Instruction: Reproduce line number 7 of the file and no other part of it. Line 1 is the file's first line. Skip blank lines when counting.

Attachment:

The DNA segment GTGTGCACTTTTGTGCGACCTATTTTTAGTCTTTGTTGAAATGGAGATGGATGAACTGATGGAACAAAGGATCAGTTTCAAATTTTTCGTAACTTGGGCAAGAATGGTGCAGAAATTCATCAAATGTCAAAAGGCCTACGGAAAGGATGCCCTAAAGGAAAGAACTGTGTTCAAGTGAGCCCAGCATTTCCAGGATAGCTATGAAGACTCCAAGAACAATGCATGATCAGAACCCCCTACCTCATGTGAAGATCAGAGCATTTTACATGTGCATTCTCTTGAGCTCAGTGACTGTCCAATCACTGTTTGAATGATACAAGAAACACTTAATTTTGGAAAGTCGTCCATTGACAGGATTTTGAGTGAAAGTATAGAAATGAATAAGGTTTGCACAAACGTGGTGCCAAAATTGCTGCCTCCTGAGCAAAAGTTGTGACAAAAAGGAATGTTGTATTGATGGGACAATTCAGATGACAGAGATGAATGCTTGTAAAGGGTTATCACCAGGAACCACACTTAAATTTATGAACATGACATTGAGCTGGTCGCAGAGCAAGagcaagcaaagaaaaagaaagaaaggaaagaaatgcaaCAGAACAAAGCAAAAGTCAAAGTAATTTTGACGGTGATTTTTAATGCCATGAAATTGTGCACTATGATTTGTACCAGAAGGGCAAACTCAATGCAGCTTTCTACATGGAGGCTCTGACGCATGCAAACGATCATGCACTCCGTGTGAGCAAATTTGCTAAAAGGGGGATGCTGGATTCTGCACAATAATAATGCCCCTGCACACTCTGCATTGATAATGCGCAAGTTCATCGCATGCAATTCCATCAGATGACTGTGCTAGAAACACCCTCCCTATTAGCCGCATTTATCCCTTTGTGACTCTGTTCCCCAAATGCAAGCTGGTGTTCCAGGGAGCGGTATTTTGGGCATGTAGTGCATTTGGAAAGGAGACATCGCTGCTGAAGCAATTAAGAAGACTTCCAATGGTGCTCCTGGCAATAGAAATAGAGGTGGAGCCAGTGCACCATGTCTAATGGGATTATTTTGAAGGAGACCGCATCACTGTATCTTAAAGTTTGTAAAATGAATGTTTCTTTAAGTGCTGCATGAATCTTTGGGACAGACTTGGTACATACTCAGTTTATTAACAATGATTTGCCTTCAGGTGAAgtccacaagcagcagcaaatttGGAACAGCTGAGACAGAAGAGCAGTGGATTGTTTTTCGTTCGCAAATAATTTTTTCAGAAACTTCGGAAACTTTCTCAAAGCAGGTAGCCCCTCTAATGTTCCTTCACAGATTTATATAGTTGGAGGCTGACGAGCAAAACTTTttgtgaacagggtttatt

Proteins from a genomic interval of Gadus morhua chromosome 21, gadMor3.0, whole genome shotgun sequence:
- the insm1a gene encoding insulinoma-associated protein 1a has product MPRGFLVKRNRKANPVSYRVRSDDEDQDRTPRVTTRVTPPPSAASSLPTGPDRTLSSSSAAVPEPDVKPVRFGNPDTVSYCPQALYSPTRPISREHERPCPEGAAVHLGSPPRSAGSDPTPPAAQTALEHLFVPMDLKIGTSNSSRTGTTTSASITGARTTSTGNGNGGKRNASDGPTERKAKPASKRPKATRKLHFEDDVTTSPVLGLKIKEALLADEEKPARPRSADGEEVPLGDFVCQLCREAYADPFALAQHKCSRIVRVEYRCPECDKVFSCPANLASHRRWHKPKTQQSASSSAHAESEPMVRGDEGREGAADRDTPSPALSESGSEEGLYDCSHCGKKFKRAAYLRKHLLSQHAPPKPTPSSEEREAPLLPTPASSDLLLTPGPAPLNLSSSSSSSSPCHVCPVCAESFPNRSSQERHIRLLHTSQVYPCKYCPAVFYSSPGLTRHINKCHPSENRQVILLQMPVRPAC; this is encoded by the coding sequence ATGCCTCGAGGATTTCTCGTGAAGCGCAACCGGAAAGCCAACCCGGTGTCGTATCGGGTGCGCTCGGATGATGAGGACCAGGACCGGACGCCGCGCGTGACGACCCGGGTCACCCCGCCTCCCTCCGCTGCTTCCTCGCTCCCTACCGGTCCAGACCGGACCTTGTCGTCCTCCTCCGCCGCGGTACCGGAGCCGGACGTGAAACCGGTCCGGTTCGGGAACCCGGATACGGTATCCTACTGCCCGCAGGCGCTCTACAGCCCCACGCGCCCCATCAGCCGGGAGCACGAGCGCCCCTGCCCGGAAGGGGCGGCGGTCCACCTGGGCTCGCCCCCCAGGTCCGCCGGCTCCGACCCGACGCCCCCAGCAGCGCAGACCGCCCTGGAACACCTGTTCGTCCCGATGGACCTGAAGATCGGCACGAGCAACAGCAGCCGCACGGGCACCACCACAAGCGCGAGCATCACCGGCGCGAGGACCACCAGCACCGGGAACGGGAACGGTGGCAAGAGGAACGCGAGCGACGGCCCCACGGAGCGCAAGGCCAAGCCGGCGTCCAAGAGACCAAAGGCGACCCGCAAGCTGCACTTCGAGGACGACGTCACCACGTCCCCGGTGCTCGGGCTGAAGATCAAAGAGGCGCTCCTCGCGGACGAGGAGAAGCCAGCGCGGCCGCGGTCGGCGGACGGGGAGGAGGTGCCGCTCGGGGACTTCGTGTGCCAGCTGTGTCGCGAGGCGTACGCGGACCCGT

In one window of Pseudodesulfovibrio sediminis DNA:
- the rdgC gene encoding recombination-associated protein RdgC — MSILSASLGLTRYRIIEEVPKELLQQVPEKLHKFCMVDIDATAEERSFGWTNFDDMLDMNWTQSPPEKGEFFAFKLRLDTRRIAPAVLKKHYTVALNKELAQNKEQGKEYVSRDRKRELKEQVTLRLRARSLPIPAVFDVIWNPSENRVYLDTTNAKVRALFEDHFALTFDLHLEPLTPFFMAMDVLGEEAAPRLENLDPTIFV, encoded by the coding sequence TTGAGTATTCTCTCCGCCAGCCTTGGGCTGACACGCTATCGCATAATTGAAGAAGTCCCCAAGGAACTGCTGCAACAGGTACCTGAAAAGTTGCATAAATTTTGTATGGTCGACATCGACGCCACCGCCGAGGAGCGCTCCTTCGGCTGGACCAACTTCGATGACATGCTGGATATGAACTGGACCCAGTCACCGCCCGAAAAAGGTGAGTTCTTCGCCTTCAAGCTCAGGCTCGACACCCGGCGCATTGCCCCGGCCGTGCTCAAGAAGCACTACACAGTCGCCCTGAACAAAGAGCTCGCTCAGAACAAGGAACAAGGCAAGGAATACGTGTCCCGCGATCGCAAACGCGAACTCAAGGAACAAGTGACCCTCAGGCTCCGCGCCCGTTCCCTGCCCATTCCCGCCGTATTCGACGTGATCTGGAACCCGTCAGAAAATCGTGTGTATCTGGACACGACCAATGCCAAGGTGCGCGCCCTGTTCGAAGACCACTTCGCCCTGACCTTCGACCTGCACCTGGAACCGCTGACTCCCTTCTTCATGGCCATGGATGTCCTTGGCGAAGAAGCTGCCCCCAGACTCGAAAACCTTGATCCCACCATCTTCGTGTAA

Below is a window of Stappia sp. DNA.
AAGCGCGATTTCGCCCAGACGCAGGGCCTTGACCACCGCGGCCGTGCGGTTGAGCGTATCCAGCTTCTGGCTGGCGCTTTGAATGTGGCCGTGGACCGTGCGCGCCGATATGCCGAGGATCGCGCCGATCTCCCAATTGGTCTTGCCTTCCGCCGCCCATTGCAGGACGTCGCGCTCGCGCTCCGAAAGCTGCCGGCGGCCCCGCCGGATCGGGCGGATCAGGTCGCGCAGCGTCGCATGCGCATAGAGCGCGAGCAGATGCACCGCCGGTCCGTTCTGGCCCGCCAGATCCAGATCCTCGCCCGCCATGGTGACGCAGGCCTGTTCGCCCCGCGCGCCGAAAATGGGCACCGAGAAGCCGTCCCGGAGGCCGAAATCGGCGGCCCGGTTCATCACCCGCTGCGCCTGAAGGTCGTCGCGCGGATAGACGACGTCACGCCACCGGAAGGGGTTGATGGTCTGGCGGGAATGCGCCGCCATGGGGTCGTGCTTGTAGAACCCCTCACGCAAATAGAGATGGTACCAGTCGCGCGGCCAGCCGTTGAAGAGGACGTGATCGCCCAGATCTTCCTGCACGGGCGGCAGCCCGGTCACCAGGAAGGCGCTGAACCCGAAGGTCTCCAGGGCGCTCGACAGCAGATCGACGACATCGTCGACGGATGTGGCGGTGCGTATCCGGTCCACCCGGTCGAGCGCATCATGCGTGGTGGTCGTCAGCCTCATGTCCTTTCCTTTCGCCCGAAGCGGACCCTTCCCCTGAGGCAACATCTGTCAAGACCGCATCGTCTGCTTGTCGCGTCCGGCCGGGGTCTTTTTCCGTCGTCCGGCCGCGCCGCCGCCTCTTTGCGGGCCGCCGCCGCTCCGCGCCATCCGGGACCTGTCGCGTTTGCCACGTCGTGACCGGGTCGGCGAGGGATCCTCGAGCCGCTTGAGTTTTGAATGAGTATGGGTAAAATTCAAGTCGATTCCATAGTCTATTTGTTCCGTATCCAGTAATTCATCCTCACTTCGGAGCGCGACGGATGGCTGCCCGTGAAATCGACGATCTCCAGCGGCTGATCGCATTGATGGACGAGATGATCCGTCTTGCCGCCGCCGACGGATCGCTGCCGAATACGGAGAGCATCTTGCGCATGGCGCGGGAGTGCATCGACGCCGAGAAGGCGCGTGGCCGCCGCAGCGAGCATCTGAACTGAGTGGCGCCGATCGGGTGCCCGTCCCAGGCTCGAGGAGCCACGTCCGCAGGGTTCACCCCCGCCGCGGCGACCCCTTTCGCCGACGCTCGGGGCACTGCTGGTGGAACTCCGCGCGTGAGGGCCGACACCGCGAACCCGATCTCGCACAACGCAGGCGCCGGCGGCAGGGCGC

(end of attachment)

AAGCGCGATTTCGCCCAGACGCAGGGCCTTGACCACCGCGGCCGTGCGGTTGAGCGTATCCAGCTTCTGGCTGGCGCTTTGAATGTGGCCGTGGACCGTGCGCGCCGATATGCCGAGGATCGCGCCGATCTCCCAATTGGTCTTGCCTTCCGCCGCCCATTGCAGGACGTCGCGCTCGCGCTCCGAAAGCTGCCGGCGGCCCCGCCGGATCGGGCGGATCAGGTCGCGCAGCGTCGCATGCGCATAGAGCGCGAGCAGATGCACCGCCGGTCCGTTCTGGCCCGCCAGATCCAGATCCTCGCCCGCCATGGTGACGCAGGCCTGTTCGCCCCGCGCGCCGAAAATGGGCACCGAGAAGCCGTCCCGGAGGCCGAAATCGGCGGCCCGGTTCATCACCCGCTGCGCCTGAAGGTCGTCGCGCGGATAGACGACGTCACGCCACCGGAAGGGGTTGATGGTCTGGCGGGAATGCGCCGCCATGGGGTCGTGCTTGTAGAACCCCTCACGCAAATAGAGATGGTACCAGTCGCGCGGCCAGCCGTTGAAGAGGACGTGATCGCCCAGATCTTCCTGCACGGGCGGCAGCCCGGTCACCAGGAAGGCGCTGAACCCGAAGGTCTCCAGGGCGCTCGACAGCAGATCGACGACATCGTCGACGGATGTGGCGGTGCGTATCCGGTCCACCCGGTCGAGCGCATCATGCGTGGTGGTCGTCAGCCTCATGTCCTTTCCTTTCGCCCGAAGCGGACCCTTCCCCTGAGGCAACATCTGTCAAGACCGCATCGTCTGCTTGTCGCGTCCGGCCGGGGTCTTTTTCCGTCGTCCGGCCGCGCCGCCGCCTCTTTGCGGGCCGCCGCCGCTCCGCGCCATCCGGGACCTGTCGCGTTTGCCACGTCGTGACCGGGTCGGCGAGGGATCCTCGAGCCGCTTGAGTTTTGAATGAGTATGGGTAAAATTCAAGTCGATTCCATAGTCTATTTGTTCCGTATCCAGTAATTCATCCTCACTTCGGAGCGCGACGGATGGCTGCCCGTGAAATCGACGATCTCCAGCGGCTGATCGCATTGATGGACGAGATGATCCGTCTTGCCGCCGCCGACGGATCGCTGCCGAATACGGAGAGCATCTTGCGCATGGCGCGGGAGTGCATCGACGCCGAGAAGGCGCGTGGCCGCCGCAGCGAGCATCTGAACTGAGTGGCGCCGATCGGGTGCCCGTCCCAGGCTCGAGGAGCCACGTCCGCAGGGTTCACCCCCGCCGCGGCGACCCCTTTCGCCGACGCTCGGGGCACTGCTGGTGGAACTCCGCGCGTGAGGGCCGACACCGCGAACCCGATCTCGCACAACGCAGGCGCCGGCGGCAGGGCGC